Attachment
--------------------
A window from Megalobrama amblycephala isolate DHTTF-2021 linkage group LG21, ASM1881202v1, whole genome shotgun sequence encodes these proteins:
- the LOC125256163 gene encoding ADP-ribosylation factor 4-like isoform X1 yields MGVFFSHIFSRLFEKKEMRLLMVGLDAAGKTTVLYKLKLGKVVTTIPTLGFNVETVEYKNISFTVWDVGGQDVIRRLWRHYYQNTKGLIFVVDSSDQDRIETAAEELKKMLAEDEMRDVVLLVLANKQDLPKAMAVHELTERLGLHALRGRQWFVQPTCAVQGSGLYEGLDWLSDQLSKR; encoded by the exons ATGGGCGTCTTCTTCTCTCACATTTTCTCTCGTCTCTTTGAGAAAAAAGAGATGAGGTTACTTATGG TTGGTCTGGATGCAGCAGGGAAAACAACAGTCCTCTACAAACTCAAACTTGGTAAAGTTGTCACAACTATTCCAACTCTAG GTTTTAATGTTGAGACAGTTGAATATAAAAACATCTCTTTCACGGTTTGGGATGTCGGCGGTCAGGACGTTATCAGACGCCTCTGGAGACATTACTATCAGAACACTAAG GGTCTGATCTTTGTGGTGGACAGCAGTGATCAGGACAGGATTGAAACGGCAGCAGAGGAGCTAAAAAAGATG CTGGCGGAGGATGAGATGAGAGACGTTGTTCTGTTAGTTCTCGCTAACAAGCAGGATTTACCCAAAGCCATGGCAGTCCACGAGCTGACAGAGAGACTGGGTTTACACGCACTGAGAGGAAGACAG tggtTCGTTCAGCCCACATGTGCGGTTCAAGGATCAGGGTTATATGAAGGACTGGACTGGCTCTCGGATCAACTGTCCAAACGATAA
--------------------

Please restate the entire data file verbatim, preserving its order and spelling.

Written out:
A window from Megalobrama amblycephala isolate DHTTF-2021 linkage group LG21, ASM1881202v1, whole genome shotgun sequence encodes these proteins:
- the LOC125256163 gene encoding ADP-ribosylation factor 4-like isoform X1 yields MGVFFSHIFSRLFEKKEMRLLMVGLDAAGKTTVLYKLKLGKVVTTIPTLGFNVETVEYKNISFTVWDVGGQDVIRRLWRHYYQNTKGLIFVVDSSDQDRIETAAEELKKMLAEDEMRDVVLLVLANKQDLPKAMAVHELTERLGLHALRGRQWFVQPTCAVQGSGLYEGLDWLSDQLSKR; encoded by the exons ATGGGCGTCTTCTTCTCTCACATTTTCTCTCGTCTCTTTGAGAAAAAAGAGATGAGGTTACTTATGG TTGGTCTGGATGCAGCAGGGAAAACAACAGTCCTCTACAAACTCAAACTTGGTAAAGTTGTCACAACTATTCCAACTCTAG GTTTTAATGTTGAGACAGTTGAATATAAAAACATCTCTTTCACGGTTTGGGATGTCGGCGGTCAGGACGTTATCAGACGCCTCTGGAGACATTACTATCAGAACACTAAG GGTCTGATCTTTGTGGTGGACAGCAGTGATCAGGACAGGATTGAAACGGCAGCAGAGGAGCTAAAAAAGATG CTGGCGGAGGATGAGATGAGAGACGTTGTTCTGTTAGTTCTCGCTAACAAGCAGGATTTACCCAAAGCCATGGCAGTCCACGAGCTGACAGAGAGACTGGGTTTACACGCACTGAGAGGAAGACAG tggtTCGTTCAGCCCACATGTGCGGTTCAAGGATCAGGGTTATATGAAGGACTGGACTGGCTCTCGGATCAACTGTCCAAACGATAA